You gotta love the legendary dueling bass and drums in the middle of the tune, where Neil reels off some gravity-defying 270 degree fills. Finally Geddy caves in: "Uncle! Uncle!" as he rolls out some kind of jazzbo jive turkey bass climb over the bar, which is immediately hacked to pieces and fed to Alex's amazing guitar solo for lunch. Yummy.
"YYZ" also wins the "Trees" drum store award for inspiring thousands of kids to buy a completely useless accessory for their drumset: the crotale. I can see the guy at Sam Ash right now, "OK Timmy, let's order the complete two-octave set of Zildjian crotales for you right now! You'll also need the custom crotale stand..." Timmy's poor father can only watch the back of his station wagon fill up with golden discs and huge boxes, while his credit card takes a tough hit and certainly not the last of its kind.

"Limelight" kinda fits the "dark" vibe of Moving Pictures, but only for the intellectual. It's a fantastic pop song with a darn dirty guitar sound and all sorts of funky cymbal chokes. Plus the legendary "One must put up barriers To keep oneself intact." I came to prefer "Fuck wit' me, I'll put a foot in yo ass." for no real reason.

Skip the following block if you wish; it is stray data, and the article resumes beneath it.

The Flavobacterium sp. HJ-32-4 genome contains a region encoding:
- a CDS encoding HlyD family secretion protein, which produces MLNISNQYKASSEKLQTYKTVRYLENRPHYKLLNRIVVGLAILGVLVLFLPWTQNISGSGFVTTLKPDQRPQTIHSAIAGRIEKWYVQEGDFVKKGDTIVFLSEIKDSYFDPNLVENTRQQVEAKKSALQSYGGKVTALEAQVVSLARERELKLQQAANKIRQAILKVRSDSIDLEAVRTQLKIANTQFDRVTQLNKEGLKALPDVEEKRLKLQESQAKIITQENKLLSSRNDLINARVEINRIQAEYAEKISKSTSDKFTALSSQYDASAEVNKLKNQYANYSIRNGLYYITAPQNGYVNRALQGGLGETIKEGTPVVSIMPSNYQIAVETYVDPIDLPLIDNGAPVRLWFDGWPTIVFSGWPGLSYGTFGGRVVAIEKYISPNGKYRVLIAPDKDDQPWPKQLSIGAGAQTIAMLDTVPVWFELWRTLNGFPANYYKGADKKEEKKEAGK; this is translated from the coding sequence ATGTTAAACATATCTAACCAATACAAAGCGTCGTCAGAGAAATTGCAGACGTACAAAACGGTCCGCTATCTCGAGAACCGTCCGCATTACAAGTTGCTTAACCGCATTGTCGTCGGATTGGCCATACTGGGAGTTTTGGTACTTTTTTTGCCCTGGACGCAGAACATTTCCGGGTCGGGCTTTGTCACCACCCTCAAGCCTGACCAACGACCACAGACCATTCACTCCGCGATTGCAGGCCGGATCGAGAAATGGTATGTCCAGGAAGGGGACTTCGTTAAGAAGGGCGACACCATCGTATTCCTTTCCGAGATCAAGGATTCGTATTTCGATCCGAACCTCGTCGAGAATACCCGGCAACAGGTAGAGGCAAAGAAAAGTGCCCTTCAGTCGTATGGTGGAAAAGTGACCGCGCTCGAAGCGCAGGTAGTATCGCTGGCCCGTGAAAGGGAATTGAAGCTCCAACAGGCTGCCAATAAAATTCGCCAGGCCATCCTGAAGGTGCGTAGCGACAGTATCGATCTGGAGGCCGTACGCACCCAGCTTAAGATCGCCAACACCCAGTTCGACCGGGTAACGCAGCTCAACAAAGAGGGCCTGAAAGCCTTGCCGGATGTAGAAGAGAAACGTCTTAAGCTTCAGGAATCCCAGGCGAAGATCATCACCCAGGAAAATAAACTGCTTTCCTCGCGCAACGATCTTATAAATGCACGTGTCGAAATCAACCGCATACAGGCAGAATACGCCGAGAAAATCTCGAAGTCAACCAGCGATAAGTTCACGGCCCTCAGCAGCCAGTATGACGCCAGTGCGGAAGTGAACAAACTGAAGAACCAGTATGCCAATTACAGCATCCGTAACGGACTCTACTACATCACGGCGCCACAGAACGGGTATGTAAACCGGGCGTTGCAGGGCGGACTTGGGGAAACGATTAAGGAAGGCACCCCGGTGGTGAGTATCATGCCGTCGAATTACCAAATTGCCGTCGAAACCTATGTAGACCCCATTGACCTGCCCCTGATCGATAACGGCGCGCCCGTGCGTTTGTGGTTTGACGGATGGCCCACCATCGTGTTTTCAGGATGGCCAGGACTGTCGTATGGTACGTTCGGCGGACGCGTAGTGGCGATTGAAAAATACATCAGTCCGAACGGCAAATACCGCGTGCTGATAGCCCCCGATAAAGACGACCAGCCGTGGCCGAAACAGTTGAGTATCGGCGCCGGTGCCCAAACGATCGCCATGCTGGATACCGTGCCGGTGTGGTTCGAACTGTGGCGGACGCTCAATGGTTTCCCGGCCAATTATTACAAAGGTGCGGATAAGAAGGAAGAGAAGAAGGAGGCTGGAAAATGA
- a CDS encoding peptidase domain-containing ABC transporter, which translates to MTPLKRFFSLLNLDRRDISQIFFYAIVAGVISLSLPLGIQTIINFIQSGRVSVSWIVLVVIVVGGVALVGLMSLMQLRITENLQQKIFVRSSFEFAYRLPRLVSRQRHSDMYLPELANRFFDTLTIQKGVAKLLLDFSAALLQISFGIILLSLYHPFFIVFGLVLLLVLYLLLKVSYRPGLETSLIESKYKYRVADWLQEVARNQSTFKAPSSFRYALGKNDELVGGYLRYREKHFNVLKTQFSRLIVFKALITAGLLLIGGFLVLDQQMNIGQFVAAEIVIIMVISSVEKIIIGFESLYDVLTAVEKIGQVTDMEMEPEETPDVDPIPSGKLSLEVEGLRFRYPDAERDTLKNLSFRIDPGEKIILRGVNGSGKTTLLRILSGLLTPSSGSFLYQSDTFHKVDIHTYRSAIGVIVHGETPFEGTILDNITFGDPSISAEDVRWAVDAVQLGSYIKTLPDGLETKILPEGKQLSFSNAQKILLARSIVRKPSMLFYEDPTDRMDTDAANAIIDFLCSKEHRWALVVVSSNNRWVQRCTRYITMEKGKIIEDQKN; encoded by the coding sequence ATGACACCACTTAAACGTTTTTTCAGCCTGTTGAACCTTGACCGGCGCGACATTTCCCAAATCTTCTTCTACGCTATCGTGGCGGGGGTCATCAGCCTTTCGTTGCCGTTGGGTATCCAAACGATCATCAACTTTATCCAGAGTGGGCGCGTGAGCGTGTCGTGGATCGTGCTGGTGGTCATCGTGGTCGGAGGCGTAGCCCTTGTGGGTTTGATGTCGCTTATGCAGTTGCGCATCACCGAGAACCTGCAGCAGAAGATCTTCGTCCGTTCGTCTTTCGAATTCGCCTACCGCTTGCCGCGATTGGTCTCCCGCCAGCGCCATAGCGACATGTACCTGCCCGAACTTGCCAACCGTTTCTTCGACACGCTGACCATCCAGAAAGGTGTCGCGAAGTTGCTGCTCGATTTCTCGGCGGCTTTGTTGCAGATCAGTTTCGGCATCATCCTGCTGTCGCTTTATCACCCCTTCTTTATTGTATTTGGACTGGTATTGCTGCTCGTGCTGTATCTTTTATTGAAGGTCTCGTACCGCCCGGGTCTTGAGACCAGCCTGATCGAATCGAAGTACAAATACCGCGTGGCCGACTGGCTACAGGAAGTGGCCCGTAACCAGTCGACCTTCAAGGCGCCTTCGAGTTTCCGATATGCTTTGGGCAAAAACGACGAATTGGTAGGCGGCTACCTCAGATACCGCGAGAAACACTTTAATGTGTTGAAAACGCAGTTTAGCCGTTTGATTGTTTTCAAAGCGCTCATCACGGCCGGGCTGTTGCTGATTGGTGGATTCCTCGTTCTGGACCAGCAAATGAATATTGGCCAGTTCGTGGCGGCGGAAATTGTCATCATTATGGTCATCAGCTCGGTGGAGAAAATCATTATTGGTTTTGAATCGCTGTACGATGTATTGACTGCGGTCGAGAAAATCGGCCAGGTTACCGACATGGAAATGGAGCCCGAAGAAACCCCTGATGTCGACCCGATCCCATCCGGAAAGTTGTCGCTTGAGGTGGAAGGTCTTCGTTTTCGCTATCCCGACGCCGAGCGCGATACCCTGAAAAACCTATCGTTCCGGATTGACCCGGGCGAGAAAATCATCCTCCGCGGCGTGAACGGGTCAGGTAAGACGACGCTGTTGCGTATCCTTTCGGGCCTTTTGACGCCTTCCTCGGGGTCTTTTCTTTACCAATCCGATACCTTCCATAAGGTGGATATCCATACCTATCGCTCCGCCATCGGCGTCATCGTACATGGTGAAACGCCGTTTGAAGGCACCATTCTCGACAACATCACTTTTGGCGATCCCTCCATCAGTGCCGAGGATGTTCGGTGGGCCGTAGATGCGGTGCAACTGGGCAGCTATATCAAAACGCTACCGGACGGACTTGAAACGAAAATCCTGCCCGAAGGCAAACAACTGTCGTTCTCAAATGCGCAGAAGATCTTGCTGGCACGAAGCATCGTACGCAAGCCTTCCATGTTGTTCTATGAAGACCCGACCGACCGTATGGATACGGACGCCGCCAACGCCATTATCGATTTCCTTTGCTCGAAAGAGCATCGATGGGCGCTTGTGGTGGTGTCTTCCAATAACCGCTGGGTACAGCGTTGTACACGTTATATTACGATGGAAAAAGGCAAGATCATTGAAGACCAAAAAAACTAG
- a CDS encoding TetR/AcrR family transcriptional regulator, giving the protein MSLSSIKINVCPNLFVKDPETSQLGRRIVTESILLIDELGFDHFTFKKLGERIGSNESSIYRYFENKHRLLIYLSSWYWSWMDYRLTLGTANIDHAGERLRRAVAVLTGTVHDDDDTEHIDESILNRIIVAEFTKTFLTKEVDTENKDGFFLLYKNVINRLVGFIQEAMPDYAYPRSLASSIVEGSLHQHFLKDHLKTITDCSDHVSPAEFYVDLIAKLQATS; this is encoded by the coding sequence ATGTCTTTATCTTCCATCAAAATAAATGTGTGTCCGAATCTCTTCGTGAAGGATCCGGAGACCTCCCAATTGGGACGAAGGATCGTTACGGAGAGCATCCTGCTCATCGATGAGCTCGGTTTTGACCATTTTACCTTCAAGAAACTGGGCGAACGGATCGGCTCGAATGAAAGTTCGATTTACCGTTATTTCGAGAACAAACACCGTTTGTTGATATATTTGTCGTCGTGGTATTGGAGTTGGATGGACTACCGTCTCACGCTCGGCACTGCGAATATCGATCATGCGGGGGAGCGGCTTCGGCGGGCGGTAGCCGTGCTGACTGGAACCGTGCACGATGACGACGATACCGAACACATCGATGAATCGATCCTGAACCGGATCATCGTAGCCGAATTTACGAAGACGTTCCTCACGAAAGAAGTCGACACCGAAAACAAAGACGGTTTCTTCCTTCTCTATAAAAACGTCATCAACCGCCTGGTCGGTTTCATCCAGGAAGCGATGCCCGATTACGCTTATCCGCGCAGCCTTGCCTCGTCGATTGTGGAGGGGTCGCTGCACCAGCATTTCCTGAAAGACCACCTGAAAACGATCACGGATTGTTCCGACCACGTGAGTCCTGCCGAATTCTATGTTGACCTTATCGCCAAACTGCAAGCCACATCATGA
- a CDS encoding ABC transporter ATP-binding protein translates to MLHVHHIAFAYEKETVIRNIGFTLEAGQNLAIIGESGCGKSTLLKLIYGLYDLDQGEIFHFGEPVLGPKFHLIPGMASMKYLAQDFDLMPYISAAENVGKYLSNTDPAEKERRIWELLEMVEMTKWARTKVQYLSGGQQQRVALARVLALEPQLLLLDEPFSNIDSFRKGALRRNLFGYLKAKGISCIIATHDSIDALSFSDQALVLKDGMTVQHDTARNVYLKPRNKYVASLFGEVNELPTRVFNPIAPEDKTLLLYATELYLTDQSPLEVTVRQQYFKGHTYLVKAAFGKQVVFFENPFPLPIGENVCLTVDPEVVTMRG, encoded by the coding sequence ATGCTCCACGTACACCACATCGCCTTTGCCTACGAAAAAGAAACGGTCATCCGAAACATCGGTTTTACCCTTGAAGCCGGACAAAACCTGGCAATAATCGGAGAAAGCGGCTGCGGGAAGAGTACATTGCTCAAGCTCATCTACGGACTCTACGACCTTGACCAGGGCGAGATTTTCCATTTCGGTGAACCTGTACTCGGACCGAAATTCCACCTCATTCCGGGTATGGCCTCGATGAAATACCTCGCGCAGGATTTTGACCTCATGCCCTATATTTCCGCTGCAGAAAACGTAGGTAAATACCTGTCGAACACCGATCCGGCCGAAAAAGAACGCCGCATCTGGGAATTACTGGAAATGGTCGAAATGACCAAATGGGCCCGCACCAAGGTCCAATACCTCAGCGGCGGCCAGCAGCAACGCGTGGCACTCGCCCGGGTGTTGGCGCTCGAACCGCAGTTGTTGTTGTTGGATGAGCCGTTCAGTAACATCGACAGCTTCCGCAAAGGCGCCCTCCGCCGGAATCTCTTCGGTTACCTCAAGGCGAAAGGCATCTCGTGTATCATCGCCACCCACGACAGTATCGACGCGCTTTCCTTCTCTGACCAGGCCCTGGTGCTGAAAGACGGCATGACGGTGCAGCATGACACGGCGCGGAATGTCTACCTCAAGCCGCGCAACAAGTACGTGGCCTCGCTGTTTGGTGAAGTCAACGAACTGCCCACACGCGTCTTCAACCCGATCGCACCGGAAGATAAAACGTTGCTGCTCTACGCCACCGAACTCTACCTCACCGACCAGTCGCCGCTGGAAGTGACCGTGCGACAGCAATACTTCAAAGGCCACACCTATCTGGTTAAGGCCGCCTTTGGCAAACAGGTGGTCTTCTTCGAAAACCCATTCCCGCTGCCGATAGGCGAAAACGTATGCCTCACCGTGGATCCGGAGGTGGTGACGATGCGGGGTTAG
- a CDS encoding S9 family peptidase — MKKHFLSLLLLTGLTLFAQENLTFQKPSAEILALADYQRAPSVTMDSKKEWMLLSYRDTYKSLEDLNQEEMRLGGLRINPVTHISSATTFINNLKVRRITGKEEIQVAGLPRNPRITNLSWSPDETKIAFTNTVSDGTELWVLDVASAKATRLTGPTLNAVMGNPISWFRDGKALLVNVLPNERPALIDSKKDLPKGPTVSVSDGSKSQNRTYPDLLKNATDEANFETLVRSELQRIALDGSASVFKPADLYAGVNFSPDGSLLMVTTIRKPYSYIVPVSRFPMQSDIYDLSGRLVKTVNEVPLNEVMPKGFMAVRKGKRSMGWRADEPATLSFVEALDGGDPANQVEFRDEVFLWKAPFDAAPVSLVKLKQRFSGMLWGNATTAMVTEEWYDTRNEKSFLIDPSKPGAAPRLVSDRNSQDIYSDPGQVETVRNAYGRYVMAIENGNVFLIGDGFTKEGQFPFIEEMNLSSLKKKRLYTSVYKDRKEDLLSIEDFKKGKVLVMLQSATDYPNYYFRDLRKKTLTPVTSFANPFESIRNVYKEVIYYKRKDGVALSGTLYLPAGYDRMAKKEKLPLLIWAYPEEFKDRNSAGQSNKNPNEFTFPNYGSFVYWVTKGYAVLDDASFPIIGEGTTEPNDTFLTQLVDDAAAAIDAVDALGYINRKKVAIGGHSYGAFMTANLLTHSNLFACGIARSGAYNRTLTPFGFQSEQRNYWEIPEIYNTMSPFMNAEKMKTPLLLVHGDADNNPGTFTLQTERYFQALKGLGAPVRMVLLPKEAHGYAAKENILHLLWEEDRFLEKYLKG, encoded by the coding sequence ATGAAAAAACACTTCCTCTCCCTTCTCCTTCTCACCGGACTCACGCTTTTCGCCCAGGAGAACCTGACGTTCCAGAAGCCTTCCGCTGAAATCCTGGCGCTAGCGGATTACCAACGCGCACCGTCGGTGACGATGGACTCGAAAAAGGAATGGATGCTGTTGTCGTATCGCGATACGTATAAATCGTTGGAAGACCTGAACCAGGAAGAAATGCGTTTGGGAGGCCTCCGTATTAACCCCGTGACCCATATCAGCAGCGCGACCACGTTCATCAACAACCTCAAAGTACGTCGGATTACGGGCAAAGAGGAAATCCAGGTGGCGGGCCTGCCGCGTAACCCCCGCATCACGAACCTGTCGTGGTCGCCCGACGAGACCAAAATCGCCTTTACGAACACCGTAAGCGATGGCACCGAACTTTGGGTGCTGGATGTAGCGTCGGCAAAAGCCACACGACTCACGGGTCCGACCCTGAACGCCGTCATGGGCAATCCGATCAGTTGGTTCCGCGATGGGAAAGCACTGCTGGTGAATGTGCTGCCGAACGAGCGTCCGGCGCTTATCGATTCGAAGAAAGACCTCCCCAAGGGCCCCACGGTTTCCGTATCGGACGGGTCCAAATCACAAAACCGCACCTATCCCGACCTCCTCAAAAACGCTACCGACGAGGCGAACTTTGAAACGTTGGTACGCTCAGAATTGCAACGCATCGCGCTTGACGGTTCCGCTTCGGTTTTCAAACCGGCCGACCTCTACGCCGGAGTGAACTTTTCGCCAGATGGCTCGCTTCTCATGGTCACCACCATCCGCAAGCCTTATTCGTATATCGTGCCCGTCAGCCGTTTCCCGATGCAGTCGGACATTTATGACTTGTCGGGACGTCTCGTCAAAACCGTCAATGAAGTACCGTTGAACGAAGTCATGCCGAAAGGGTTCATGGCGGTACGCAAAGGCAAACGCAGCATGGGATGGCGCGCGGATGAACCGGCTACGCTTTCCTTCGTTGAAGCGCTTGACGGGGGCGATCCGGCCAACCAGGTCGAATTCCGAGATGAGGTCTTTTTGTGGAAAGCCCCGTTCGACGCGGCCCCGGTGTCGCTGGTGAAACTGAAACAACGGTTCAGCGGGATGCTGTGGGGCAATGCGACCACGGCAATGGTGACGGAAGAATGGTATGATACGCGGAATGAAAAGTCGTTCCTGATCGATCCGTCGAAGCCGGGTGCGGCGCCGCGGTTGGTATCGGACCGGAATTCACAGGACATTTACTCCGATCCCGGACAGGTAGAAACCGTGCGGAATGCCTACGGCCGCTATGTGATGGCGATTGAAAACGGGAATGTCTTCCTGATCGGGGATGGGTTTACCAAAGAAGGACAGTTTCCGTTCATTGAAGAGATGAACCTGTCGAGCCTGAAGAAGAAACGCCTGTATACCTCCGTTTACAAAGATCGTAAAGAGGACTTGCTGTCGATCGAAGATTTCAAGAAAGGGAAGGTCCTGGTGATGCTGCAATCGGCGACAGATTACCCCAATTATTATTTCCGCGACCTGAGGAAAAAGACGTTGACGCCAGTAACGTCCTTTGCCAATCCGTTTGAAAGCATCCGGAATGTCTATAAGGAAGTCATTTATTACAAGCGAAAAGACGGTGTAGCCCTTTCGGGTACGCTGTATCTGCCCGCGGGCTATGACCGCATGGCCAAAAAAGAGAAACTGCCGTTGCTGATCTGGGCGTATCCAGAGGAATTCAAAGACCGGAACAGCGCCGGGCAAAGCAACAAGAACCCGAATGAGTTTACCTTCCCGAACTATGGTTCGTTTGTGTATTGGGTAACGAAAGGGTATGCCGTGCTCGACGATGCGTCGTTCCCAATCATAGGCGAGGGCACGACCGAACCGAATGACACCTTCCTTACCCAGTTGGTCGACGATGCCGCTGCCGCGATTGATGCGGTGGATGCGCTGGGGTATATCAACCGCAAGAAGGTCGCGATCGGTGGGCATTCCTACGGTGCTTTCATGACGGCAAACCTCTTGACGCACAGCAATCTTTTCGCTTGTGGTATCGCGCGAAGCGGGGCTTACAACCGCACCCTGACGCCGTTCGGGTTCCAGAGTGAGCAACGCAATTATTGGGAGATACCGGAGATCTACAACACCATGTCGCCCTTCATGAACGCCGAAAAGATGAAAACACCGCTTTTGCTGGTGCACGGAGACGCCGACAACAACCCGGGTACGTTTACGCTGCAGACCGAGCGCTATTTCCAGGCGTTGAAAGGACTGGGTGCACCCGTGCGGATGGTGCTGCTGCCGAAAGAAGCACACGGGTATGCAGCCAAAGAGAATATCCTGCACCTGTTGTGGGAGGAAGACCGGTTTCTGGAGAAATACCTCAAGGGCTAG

That's side one, which has to be one of the most rockin' side one's you'll find just about anywhere! They didn't miss a whole lot.

After some fairly inoffensive bleeps and flutters, a keyboard sound usually reserved for Vivid Video releases is heard. The listener isn't quite sure whether he's watching a cheesy filmstrip in science class or a Christy Canyon video. Then he realizes that he's flipped over his Moving Pictures album and "The Camera Eye" is beginning. The band actually builds pretty nicely out of the silly keyboards stuff, and pushes it into a nice rock groove. Look, it's just kind of a weird song, but it really works. Back in the day, they would have made this the first song on the album, and probably even called the whole record The Camera Eye, but now we have inventions like "Tom Sawyer" to prevent such folly.

"The Camera Eye" (11:01) is supposed to be a sprawling bi-continental piece on humanity vs. civilization, ideals vs. progress, etc.. Actually, it's about tripping on acid. Listen to this:

"Head-first humanity
Pause at a light
Then flow through the streets of the city."
"They seem oblivious...
So light, yet endless
From a leaden sky.
The buildings are lost
In their limitless rise
My feet catch the pulse
And the purposeful stride."

Come on! Still don't believe me? Listen:
"A quality of light